The South African Federation of Trade Unions (Saftu) says the mining industry has not implemented adequate measures to help slow the spread of COVID-19.
There are more than 230 000 miners currently back at work, with only 679 confirmed COVID-19 cases at various mines countrywide.
The Minerals Council of South Africa says the mining industry is not the epicentre of the COVID-19 pandemic in the country and has taken issue with those who say the mining industry is an epicentre of COVID-19 in South Africa.
The Council says these assertions are not only inaccurate but serve to spread fear among mineworkers and communities in which they reside.
Saftu General Secretary Zwelinzima Vavi says the mining sector is not concerned over the safety of workers.
Vavi says, “Even ahead of anything else, this government sort of gave in to the pressure of the mining bosses and opened the mining industry beyond them being essential services. The mining industry has been one of the worst in terms of compliance. They didn’t have adequate measures, no social distancing, no PPEs, no sanitizers, no hygiene. There is a big rush to push production at all costs and that cost is the lives of mineworkers.”
Discussing Coronavirus in the mining sector
The Association of Mineworkers and Construction Union (AMCU) has also called on the mining sector leaders to ensure that further measures are in place to help slow the spread of COVID-19.
AMCU President Joseph Mathunjwa says mine management needs to agree on measures to ensure social distancing among workers.
Mathunjwa says, “These mines must be compelled to set up their own labs. They have made a huge profit in the last financial year so they can set up their own labs. These mines are failing to comply with their own labour plans. There are a lot of things that are going to happen with this coronavirus if this government does not take drastic measures to see to it that these mines comply with the regulations.”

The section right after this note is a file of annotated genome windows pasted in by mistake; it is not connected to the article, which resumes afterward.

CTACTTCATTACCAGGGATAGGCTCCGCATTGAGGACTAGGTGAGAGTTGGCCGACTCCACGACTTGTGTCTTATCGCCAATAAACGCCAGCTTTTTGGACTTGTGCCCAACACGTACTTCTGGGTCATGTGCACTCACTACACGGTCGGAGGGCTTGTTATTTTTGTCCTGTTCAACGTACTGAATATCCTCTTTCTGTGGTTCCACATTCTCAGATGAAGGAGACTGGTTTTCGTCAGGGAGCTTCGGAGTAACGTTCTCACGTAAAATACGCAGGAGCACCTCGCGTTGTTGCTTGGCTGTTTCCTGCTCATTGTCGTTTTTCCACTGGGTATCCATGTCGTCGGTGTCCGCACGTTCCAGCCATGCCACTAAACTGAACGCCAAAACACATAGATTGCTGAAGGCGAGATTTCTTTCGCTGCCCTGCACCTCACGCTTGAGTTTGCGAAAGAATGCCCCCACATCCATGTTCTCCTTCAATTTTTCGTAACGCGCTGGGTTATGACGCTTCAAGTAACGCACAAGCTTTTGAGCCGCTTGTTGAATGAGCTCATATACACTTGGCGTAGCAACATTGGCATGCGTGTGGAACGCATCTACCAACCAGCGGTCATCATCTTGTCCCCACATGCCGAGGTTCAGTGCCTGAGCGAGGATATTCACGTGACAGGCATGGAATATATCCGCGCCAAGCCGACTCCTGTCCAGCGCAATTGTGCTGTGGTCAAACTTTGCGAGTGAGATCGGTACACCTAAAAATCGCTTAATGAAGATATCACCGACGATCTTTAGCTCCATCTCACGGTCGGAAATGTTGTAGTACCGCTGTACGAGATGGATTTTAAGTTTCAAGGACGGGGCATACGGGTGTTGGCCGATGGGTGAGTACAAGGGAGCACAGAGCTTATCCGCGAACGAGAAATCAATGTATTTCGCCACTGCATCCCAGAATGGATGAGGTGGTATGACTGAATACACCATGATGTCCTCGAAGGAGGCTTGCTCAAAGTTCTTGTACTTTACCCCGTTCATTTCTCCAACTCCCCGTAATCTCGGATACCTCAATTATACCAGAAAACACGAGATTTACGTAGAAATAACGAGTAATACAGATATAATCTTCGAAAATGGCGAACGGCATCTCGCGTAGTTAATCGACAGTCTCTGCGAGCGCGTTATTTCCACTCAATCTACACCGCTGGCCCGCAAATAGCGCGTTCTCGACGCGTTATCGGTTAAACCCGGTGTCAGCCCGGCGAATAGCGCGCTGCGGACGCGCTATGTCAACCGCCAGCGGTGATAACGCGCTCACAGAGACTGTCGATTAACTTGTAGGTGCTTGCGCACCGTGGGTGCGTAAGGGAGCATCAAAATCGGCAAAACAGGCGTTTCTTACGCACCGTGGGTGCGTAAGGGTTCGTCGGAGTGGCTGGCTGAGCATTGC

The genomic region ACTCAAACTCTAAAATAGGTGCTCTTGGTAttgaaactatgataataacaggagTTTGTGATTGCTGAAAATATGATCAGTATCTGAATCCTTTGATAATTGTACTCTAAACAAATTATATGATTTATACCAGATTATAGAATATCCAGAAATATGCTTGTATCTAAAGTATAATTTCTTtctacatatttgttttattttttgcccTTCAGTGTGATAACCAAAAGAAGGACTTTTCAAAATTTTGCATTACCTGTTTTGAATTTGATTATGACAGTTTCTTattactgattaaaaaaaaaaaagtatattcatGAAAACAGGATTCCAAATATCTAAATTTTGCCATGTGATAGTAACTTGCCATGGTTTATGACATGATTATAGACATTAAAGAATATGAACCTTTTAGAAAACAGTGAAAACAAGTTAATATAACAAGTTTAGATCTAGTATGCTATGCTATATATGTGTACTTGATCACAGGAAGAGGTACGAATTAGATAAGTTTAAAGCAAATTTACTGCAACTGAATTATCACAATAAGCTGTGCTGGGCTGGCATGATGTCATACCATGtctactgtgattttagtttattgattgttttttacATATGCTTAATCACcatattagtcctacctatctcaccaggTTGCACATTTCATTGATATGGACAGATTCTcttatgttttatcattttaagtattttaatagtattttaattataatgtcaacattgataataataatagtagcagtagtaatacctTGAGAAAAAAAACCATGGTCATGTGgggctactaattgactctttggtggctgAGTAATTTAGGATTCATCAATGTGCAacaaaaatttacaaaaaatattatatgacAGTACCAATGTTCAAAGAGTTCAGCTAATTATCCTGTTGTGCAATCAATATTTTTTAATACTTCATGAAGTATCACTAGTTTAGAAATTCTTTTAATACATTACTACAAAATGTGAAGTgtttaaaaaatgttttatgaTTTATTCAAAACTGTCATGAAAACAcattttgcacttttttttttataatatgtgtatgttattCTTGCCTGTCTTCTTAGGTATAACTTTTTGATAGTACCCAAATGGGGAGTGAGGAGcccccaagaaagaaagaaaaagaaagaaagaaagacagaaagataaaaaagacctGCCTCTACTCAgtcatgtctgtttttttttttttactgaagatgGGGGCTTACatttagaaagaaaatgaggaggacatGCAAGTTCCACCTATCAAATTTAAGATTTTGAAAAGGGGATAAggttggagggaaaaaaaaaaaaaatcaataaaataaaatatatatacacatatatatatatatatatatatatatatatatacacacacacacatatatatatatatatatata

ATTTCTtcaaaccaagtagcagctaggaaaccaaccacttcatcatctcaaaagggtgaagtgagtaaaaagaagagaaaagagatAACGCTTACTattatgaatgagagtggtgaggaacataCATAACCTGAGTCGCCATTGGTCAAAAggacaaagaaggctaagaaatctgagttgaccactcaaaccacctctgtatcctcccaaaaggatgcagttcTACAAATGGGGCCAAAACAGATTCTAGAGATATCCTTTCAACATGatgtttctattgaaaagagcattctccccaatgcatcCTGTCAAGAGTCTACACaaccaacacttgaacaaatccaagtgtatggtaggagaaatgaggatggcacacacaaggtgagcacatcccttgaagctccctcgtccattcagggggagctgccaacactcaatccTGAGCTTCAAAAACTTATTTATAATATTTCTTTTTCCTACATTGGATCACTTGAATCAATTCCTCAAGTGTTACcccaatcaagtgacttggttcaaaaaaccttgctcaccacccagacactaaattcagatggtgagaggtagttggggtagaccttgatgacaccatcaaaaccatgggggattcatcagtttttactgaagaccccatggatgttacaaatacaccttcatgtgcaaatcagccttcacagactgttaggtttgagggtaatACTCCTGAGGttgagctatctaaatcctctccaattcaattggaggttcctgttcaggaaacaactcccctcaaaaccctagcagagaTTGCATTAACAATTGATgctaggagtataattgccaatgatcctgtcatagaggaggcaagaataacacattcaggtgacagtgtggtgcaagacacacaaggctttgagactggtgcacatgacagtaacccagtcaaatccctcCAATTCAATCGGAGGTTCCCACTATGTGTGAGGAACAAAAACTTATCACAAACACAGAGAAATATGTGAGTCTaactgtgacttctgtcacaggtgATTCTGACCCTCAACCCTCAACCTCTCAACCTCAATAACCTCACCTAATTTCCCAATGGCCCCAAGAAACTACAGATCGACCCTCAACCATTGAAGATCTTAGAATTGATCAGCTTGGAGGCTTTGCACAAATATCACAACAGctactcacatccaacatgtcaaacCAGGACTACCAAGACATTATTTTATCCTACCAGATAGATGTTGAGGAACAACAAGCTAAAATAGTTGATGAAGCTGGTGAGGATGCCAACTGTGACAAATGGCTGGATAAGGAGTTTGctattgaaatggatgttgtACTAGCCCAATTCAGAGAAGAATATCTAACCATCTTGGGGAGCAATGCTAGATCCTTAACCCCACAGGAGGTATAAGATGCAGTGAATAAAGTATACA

In May the Department of Mineral Resources and Energy published safety rules for mines operating during COVID-19 pandemic and said failure to implement them would be a criminal offence.
This as the country, which is the world’s largest producer of platinum and chrome ore and a major miner of gold, diamonds and coal, gradually started operations after a nationwide lockdown.
In April the government relaxed regulations to allow deep level mines to operate at 50% capacity.
The publication of the guidelines followed a court ruling requiring employers to implement a code of practice to manage and prevent the spread of COVID-19.
The regulations require mine operators to supply protective equipment, screen all people entering a mine, provide quarantine facilities, identify those with pre-existing conditions and carry out routine disinfection.
The Department said, “This is to ensure that mine employees returning to work and any other persons at mines, are protected from transmission of the coronavirus at the workplace… whilst providing guidance to all stakeholders regarding their roles and responsibilities in the management of the virus.”
They also have to keep mineworkers between one and two metres apart.
In the video below, Tharisa Mine management is accused of not adhering to lockdown regulations:
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